Lions, Paper Tigers, and Ghosts: Conversations with Mao from "Long Live Mao Zedong Thought"
Shelley Zhou introduces 58 new additions to the Digital Archive collection, "Conversations with Mao Zedong."
What do “tigers” and “ghosts” have in common with each other?
Fifty-eight new Chinese-language documents that have just been published in the Conversations with Mao Zedong collection on the Chinese Foreign Policy Database suggest a connection.
The new documents on the Chinese Foreign Policy Database were originally compiled by Wang Chaoxing (王晁星), an instructor in the Philosophy Department at Wuhan University. During the Cultural Revolution, Wang collected hundreds of Mao’s speeches and writings, which covered the Communist Party Chairman’s life up to 1968. The Second Steel Division (钢二司), a rebel Red Guard faction based at the university, subsequently obtained and printed the collection for internal circulation in May 1968. The publication was comprised of five volumes, nearly 1600 pages in length, and titled Long Live Mao Zedong Thought.
The full texts for this edition of Long Live Mao Zedong Thought are available online through the Marxists Internet Archive, as well as in print from the Service Center for Chinese Publications (Los Angeles).
We combed through the complete edition to identify all conversations that Mao held with non-Chinese individuals after the founding of the PRC in 1949. We then developed descriptive metadata for each record. Synopses with authorship, subject, and geographic tags provide important context for each record, enhancing discoverability and orienting individual documents in relation to others. This way, users may search for alternate versions of Mao’s encounters with foreigners, which are already accessible on the Database, and then verify and/or question the authenticity of the records as they are documented in the 1968 printing of Long Live Mao Zedong Thought.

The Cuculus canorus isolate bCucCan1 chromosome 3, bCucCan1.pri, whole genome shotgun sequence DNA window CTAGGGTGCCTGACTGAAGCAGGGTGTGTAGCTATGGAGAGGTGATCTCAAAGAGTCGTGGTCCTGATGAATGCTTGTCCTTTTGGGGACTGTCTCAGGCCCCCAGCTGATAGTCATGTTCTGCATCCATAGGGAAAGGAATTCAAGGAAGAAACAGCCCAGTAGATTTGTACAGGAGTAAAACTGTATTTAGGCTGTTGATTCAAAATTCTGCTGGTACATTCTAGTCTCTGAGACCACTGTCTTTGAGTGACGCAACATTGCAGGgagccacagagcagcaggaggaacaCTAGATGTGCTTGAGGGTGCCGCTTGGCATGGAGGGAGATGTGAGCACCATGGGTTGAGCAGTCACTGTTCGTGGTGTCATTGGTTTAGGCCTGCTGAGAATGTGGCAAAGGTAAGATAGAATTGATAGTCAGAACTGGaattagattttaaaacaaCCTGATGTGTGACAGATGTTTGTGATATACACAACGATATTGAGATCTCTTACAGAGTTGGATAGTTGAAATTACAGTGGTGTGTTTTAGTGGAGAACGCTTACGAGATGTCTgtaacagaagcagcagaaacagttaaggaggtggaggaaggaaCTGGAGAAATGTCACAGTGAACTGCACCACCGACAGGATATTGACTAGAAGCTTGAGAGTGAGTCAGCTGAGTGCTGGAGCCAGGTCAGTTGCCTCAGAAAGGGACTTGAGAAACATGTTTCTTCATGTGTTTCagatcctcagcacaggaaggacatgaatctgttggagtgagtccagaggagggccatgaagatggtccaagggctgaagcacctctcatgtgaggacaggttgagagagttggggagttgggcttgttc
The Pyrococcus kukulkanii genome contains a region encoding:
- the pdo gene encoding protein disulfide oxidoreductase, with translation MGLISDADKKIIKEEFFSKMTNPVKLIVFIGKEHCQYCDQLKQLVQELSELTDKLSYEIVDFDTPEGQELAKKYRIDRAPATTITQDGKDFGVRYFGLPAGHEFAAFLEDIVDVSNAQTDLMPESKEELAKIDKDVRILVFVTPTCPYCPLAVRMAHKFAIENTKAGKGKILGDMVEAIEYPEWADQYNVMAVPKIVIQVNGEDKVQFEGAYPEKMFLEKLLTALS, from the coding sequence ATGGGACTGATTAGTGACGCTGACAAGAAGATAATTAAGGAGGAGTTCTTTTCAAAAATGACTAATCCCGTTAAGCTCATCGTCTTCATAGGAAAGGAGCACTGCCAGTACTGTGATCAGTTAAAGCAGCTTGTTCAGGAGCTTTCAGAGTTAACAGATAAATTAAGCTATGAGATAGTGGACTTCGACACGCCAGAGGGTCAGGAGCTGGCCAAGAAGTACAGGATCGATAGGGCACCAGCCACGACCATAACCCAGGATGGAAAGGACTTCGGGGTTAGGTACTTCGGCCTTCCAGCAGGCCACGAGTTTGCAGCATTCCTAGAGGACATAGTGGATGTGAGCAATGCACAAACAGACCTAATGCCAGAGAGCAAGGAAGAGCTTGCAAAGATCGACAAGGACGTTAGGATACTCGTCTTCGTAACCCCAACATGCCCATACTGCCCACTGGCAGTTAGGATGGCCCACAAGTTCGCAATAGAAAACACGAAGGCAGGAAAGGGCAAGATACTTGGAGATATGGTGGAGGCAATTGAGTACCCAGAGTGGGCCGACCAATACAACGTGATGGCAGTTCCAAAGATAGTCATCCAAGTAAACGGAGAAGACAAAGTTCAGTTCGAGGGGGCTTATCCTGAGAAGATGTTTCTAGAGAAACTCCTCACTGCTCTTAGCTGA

The post-1949 conversations with non-Chinese individuals that we found in Long Live Mao Zedong Thought date from 1956 to 1967. In those 11 years, Mao Zedong met with a variety of public figures from throughout Asia, Africa, the Americas, the Middle East, and Europe. He not only received official delegations of politicians and diplomats but also engaged with educators, journalists, and writers, like the Cuban poet Félix Pita Rodriguez. Furthermore, he received guests from countries that were often at odds with China, like the United States, Great Britain, Australia, and Japan. For example, Mao met with Bernard Montgomery, a British Field Marshal and the Viscount of Alamein, for the first time in May 1960.
The documents vary considerably in length. Many are brief excerpts of Mao’s remarks. Others feature complete or nearly complete conversations, including the back-and-forth dialogue between Mao and his foreign guests. When the American journalist Edgar Snow interviewed Mao in 1965, he recorded that their conversation was quite unusual because it lasted for four hours.